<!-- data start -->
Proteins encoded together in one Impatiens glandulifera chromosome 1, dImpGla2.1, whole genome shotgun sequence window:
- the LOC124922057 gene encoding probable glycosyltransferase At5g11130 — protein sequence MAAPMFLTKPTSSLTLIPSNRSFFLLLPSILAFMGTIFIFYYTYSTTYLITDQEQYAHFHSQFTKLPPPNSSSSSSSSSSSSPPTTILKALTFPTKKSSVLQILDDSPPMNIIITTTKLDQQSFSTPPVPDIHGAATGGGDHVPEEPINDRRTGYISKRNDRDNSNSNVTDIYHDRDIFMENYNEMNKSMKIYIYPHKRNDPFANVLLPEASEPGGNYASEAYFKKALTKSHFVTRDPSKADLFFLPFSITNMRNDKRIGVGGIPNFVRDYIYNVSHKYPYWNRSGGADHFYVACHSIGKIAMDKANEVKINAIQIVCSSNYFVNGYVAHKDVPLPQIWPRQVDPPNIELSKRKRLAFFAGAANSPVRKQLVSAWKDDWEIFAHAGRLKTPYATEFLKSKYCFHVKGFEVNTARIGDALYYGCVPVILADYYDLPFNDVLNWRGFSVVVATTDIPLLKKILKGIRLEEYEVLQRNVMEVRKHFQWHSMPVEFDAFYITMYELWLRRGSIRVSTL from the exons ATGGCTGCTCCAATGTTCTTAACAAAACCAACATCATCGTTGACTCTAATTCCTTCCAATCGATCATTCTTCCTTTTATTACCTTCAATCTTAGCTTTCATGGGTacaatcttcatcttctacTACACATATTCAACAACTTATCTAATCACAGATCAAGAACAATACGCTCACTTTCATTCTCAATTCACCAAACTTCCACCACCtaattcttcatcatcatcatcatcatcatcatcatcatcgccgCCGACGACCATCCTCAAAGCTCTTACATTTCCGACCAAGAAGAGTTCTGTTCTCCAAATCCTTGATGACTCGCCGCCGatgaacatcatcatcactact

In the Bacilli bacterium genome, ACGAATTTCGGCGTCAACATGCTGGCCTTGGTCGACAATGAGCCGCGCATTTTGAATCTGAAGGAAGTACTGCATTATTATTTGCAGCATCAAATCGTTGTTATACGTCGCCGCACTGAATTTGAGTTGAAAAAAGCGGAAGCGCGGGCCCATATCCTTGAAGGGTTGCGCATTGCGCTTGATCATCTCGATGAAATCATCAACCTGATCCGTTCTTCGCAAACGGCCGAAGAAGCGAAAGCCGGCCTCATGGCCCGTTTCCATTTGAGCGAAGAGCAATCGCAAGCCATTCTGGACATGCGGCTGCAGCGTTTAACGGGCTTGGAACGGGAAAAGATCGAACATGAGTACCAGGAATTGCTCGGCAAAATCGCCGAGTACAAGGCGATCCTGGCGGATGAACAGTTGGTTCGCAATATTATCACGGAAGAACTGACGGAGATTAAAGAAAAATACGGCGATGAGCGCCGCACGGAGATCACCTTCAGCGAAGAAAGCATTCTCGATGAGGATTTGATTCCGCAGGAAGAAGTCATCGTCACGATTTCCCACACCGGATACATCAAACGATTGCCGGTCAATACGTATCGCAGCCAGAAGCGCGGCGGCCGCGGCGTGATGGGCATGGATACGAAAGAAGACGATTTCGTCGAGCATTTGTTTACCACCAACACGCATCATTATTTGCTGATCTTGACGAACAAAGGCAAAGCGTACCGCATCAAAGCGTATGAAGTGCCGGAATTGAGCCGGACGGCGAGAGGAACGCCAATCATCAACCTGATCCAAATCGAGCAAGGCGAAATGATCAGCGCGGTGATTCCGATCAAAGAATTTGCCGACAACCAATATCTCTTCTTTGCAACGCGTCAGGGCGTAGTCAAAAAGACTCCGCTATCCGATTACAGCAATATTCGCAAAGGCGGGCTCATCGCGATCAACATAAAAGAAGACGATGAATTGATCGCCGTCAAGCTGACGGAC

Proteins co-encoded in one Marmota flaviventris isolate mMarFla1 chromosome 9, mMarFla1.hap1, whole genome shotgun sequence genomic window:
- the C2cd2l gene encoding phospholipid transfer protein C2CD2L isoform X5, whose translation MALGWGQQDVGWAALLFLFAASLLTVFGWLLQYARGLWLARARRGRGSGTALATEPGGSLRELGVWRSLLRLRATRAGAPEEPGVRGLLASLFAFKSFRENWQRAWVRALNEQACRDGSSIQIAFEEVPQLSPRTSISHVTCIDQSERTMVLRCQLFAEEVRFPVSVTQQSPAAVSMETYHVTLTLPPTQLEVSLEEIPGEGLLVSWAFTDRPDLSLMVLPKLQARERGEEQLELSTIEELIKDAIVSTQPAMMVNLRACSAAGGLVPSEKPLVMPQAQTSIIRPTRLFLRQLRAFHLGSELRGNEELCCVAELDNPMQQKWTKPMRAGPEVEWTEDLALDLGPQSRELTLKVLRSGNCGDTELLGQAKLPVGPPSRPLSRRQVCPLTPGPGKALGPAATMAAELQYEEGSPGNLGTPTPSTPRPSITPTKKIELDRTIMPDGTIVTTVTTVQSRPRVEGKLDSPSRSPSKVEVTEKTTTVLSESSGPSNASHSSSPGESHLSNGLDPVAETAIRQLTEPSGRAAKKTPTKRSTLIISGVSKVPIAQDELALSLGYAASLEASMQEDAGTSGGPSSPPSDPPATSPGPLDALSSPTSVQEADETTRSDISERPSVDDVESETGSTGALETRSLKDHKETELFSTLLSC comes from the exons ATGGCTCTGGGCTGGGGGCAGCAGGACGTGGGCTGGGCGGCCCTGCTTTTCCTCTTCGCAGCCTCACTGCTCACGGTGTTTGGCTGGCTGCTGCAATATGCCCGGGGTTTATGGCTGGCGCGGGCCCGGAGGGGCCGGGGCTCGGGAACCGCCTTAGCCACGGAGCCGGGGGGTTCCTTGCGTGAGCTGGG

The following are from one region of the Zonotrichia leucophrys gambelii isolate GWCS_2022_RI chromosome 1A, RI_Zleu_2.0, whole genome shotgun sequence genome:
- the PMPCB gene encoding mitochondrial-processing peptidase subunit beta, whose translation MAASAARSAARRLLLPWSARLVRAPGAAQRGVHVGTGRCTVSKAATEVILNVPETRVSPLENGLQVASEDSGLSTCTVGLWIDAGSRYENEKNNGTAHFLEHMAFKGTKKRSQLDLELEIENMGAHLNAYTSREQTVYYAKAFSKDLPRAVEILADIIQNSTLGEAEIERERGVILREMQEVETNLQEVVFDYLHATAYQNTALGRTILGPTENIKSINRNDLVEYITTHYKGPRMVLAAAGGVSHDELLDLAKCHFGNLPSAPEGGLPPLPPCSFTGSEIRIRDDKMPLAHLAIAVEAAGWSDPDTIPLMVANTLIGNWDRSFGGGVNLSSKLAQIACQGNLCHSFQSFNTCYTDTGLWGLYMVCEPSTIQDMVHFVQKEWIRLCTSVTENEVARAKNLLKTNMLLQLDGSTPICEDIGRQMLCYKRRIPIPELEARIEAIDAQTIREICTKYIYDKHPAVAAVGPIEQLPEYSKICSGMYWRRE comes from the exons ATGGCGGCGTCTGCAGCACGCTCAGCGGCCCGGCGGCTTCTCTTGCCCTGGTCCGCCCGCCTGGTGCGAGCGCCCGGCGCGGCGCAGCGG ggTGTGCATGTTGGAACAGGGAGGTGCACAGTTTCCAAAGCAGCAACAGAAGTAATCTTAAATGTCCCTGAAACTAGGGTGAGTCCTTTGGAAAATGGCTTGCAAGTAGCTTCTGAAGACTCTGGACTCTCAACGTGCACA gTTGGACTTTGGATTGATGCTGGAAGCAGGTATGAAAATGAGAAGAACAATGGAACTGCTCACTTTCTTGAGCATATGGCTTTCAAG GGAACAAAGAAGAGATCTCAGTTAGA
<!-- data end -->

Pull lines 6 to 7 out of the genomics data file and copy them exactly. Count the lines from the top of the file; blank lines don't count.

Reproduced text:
The following are from one region of the Zonotrichia leucophrys gambelii isolate GWCS_2022_RI chromosome 1A, RI_Zleu_2.0, whole genome shotgun sequence genome:
- the PMPCB gene encoding mitochondrial-processing peptidase subunit beta, whose translation MAASAARSAARRLLLPWSARLVRAPGAAQRGVHVGTGRCTVSKAATEVILNVPETRVSPLENGLQVASEDSGLSTCTVGLWIDAGSRYENEKNNGTAHFLEHMAFKGTKKRSQLDLELEIENMGAHLNAYTSREQTVYYAKAFSKDLPRAVEILADIIQNSTLGEAEIERERGVILREMQEVETNLQEVVFDYLHATAYQNTALGRTILGPTENIKSINRNDLVEYITTHYKGPRMVLAAAGGVSHDELLDLAKCHFGNLPSAPEGGLPPLPPCSFTGSEIRIRDDKMPLAHLAIAVEAAGWSDPDTIPLMVANTLIGNWDRSFGGGVNLSSKLAQIACQGNLCHSFQSFNTCYTDTGLWGLYMVCEPSTIQDMVHFVQKEWIRLCTSVTENEVARAKNLLKTNMLLQLDGSTPICEDIGRQMLCYKRRIPIPELEARIEAIDAQTIREICTKYIYDKHPAVAAVGPIEQLPEYSKICSGMYWRRE comes from the exons ATGGCGGCGTCTGCAGCACGCTCAGCGGCCCGGCGGCTTCTCTTGCCCTGGTCCGCCCGCCTGGTGCGAGCGCCCGGCGCGGCGCAGCGG ggTGTGCATGTTGGAACAGGGAGGTGCACAGTTTCCAAAGCAGCAACAGAAGTAATCTTAAATGTCCCTGAAACTAGGGTGAGTCCTTTGGAAAATGGCTTGCAAGTAGCTTCTGAAGACTCTGGACTCTCAACGTGCACA gTTGGACTTTGGATTGATGCTGGAAGCAGGTATGAAAATGAGAAGAACAATGGAACTGCTCACTTTCTTGAGCATATGGCTTTCAAG GGAACAAAGAAGAGATCTCAGTTAGA